As Hong Kong enjoys the fruits of economic prosperity, it is also facing a whole bunch of “metropolitan illnesses”, such as high population density, shortage of resources, traffic congestion, environmental pollution, etc.
Amid this situation, I believe the “Lantau Tomorrow Vision” project announced by Chief Executive Carrie Lam Cheng Yuet-ngor in her policy address will go some way to alleviating the problems arising from urbanization, and help shape Hong Kong into a smart city with more innovation and technology power.
Lam’s plan, which would see some 1,700 hectares of land reclaimed in the adjacent waters of Kau Yi Chau and Hei Ling Chau, as well as in the waters off northern Lantau and Tuen Mun, could result in creation of the largest new town in Hong Kong.
Once completed, it can provide some 260,000 to 400,000 new homes that can house 700,000 to 1.1 million people, substantially resolving the problem of excessively high population density in Hong Kong’s urban areas.
As far as transport is concerned, the gigantic artificial islands proposed under the reclamation plan could mean a third core business district for the city after Central and Kowloon East, as well as a new transport hub in Hong Kong.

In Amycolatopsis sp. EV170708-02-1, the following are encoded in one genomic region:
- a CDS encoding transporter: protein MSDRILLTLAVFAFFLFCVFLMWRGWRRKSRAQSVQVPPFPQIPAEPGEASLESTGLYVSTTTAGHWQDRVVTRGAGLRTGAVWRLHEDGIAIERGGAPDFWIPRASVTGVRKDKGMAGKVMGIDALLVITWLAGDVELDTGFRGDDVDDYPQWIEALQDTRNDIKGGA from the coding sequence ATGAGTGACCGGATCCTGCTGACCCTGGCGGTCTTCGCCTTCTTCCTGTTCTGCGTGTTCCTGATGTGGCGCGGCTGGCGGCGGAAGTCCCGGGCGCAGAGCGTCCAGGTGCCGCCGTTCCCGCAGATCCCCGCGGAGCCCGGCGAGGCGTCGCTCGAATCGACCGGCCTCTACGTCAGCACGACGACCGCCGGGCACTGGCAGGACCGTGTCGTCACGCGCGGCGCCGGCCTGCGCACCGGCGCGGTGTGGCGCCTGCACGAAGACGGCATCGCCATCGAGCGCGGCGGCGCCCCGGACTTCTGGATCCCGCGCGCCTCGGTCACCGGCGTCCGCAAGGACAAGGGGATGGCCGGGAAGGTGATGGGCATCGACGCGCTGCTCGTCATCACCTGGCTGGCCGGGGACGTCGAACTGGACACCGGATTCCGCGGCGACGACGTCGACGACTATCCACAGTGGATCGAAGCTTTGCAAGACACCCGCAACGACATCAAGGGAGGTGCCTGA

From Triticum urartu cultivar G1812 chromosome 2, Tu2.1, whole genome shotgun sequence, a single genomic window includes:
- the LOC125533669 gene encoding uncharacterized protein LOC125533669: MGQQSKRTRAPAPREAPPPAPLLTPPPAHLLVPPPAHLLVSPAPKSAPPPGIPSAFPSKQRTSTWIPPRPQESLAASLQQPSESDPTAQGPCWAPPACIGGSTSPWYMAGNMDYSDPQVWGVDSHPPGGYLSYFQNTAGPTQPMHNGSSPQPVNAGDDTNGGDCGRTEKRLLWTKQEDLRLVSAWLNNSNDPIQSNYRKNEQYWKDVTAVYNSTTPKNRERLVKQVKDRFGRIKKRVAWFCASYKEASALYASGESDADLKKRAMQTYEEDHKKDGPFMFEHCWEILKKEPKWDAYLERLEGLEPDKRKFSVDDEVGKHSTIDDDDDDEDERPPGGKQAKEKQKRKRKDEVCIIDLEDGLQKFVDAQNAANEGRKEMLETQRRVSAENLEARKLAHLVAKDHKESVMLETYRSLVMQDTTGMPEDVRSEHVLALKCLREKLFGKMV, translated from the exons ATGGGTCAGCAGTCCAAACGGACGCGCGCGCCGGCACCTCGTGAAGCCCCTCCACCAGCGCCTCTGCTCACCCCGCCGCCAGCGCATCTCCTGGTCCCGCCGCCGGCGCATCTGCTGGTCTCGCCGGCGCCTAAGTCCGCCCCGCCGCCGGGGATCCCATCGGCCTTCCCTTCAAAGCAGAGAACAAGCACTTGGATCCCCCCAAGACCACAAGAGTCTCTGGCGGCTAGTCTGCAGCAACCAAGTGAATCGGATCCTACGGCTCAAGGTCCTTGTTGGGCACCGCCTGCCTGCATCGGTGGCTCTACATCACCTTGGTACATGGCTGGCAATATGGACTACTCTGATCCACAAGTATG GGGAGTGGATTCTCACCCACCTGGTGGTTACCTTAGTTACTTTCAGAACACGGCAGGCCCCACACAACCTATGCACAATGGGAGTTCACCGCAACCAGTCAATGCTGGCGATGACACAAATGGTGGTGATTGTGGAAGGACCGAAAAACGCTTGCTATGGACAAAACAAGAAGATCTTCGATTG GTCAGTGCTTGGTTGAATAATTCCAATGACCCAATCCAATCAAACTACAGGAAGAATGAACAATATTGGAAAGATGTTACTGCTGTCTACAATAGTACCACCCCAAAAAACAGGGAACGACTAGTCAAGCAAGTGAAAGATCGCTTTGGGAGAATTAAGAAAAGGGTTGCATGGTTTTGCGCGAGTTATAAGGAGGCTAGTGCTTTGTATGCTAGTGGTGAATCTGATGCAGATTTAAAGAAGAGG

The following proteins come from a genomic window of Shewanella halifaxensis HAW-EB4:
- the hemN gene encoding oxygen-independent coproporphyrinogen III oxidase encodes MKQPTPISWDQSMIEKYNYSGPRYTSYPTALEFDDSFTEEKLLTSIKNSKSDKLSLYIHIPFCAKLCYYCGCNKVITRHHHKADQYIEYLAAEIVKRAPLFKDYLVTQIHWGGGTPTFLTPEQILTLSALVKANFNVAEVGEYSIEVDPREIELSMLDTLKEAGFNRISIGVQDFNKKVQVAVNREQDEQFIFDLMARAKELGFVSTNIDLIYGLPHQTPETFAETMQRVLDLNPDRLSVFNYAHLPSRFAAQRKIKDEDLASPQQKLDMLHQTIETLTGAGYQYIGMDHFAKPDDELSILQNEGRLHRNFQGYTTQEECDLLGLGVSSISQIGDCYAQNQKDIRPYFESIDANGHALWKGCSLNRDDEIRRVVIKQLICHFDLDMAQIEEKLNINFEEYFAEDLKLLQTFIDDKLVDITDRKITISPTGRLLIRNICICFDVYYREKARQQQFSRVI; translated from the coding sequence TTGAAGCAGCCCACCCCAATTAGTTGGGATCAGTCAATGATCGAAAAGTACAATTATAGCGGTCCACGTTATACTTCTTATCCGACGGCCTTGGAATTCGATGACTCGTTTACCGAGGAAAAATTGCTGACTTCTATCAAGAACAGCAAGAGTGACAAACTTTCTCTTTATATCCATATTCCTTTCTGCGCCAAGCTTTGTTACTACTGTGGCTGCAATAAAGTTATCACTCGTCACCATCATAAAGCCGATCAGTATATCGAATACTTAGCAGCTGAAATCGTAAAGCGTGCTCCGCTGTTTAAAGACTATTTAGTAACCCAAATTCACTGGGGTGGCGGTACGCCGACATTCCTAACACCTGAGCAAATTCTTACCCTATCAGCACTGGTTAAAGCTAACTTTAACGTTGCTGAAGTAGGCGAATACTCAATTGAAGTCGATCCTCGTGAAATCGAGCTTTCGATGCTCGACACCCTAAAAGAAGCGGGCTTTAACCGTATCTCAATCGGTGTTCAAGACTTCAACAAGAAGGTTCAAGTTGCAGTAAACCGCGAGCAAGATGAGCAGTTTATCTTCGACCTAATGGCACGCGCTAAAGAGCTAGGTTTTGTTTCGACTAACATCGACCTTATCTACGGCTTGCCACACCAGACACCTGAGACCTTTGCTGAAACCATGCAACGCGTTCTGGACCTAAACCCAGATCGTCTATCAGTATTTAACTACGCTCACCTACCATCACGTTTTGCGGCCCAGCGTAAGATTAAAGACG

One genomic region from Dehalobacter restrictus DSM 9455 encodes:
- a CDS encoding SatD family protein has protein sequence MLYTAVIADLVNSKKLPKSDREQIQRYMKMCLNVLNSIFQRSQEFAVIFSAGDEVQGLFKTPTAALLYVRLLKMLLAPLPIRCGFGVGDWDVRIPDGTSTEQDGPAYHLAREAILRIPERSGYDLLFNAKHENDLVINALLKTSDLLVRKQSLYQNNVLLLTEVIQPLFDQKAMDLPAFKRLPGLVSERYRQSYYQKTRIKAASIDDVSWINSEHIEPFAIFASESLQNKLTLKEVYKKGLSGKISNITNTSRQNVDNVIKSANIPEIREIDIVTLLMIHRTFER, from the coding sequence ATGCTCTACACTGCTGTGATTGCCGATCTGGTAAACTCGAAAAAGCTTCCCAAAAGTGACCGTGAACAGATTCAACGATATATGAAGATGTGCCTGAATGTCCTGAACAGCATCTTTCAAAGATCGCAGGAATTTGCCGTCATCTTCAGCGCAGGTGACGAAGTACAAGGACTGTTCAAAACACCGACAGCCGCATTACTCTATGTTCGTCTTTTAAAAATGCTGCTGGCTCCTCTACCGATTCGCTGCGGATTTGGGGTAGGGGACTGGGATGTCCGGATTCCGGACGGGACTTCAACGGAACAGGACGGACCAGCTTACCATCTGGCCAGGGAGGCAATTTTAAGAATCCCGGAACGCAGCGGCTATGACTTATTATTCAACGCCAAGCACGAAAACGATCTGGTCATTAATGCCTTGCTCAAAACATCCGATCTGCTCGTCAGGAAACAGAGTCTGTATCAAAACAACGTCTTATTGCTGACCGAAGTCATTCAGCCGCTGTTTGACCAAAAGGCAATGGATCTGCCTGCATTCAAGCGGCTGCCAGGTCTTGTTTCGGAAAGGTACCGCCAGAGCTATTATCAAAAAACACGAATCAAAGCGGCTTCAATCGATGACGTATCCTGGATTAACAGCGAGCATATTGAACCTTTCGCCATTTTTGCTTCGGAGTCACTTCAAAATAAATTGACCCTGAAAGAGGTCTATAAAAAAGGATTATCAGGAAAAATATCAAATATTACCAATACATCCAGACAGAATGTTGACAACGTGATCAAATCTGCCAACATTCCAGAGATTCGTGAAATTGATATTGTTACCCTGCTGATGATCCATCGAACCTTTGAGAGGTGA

This new transport hub may not only prove to be the light at the end of the tunnel for the city’s long-standing road congestion woes, it may also substantially alleviate the traffic jam issues in the three existing cross-harbor tunnels in the long run.
As to relieving environmental pollution, the Lantau project will facilitate sustainable development by promoting the use of renewable energy, application of high energy-efficiency technologies and design, adopting environmentally-friendly transport modes, advanced waste recycling and management measures, as well as enhanced urban greening.
The “Lantau Tomorrow Vision” may present us with a key opportunity to turn Hong Kong into a world-class smart city through applying state-of-the-art smart technologies to the infrastructure and transport arrangements and waste treatment systems on the man-made islands.
The project could indeed serve as a magical cure for the city’s “metropolitan illnesses” and benefit the future generations.
This article appeared in the Hong Kong Economic Journal on Nov 15
Translation by Alan Lee
[Chinese version 中文版]
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